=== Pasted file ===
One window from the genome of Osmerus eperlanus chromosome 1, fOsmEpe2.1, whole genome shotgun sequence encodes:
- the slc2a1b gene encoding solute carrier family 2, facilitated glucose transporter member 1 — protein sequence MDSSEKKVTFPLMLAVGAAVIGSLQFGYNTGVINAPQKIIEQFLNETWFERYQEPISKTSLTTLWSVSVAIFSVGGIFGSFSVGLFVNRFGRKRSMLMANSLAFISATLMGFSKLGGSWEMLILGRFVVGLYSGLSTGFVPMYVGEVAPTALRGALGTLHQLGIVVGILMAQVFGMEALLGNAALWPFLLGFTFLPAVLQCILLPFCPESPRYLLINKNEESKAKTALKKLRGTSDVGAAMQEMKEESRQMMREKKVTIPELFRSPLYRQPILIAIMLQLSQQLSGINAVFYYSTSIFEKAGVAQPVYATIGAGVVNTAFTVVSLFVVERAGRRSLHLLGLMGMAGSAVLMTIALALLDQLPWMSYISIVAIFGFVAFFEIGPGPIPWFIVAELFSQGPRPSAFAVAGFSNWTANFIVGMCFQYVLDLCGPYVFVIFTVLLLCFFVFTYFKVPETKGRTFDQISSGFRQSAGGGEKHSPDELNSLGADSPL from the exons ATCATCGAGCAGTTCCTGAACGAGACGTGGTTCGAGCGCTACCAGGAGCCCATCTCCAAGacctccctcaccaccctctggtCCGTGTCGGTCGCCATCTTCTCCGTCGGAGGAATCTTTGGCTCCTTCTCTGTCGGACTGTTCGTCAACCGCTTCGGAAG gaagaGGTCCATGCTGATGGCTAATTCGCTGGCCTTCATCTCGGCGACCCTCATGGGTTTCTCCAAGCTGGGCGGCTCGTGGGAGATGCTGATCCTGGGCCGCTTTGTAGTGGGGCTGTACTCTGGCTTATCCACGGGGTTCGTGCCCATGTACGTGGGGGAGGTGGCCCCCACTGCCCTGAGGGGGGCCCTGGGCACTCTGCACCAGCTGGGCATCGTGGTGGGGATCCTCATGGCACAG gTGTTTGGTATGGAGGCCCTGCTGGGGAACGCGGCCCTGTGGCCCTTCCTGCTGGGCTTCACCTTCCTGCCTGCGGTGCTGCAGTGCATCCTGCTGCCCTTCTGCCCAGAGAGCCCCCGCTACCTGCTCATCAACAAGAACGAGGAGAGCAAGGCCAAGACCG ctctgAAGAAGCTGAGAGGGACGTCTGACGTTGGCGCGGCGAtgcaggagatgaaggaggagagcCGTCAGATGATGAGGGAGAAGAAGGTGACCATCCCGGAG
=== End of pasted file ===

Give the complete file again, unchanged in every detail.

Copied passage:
One window from the genome of Osmerus eperlanus chromosome 1, fOsmEpe2.1, whole genome shotgun sequence encodes:
- the slc2a1b gene encoding solute carrier family 2, facilitated glucose transporter member 1 — protein sequence MDSSEKKVTFPLMLAVGAAVIGSLQFGYNTGVINAPQKIIEQFLNETWFERYQEPISKTSLTTLWSVSVAIFSVGGIFGSFSVGLFVNRFGRKRSMLMANSLAFISATLMGFSKLGGSWEMLILGRFVVGLYSGLSTGFVPMYVGEVAPTALRGALGTLHQLGIVVGILMAQVFGMEALLGNAALWPFLLGFTFLPAVLQCILLPFCPESPRYLLINKNEESKAKTALKKLRGTSDVGAAMQEMKEESRQMMREKKVTIPELFRSPLYRQPILIAIMLQLSQQLSGINAVFYYSTSIFEKAGVAQPVYATIGAGVVNTAFTVVSLFVVERAGRRSLHLLGLMGMAGSAVLMTIALALLDQLPWMSYISIVAIFGFVAFFEIGPGPIPWFIVAELFSQGPRPSAFAVAGFSNWTANFIVGMCFQYVLDLCGPYVFVIFTVLLLCFFVFTYFKVPETKGRTFDQISSGFRQSAGGGEKHSPDELNSLGADSPL from the exons ATCATCGAGCAGTTCCTGAACGAGACGTGGTTCGAGCGCTACCAGGAGCCCATCTCCAAGacctccctcaccaccctctggtCCGTGTCGGTCGCCATCTTCTCCGTCGGAGGAATCTTTGGCTCCTTCTCTGTCGGACTGTTCGTCAACCGCTTCGGAAG gaagaGGTCCATGCTGATGGCTAATTCGCTGGCCTTCATCTCGGCGACCCTCATGGGTTTCTCCAAGCTGGGCGGCTCGTGGGAGATGCTGATCCTGGGCCGCTTTGTAGTGGGGCTGTACTCTGGCTTATCCACGGGGTTCGTGCCCATGTACGTGGGGGAGGTGGCCCCCACTGCCCTGAGGGGGGCCCTGGGCACTCTGCACCAGCTGGGCATCGTGGTGGGGATCCTCATGGCACAG gTGTTTGGTATGGAGGCCCTGCTGGGGAACGCGGCCCTGTGGCCCTTCCTGCTGGGCTTCACCTTCCTGCCTGCGGTGCTGCAGTGCATCCTGCTGCCCTTCTGCCCAGAGAGCCCCCGCTACCTGCTCATCAACAAGAACGAGGAGAGCAAGGCCAAGACCG ctctgAAGAAGCTGAGAGGGACGTCTGACGTTGGCGCGGCGAtgcaggagatgaaggaggagagcCGTCAGATGATGAGGGAGAAGAAGGTGACCATCCCGGAG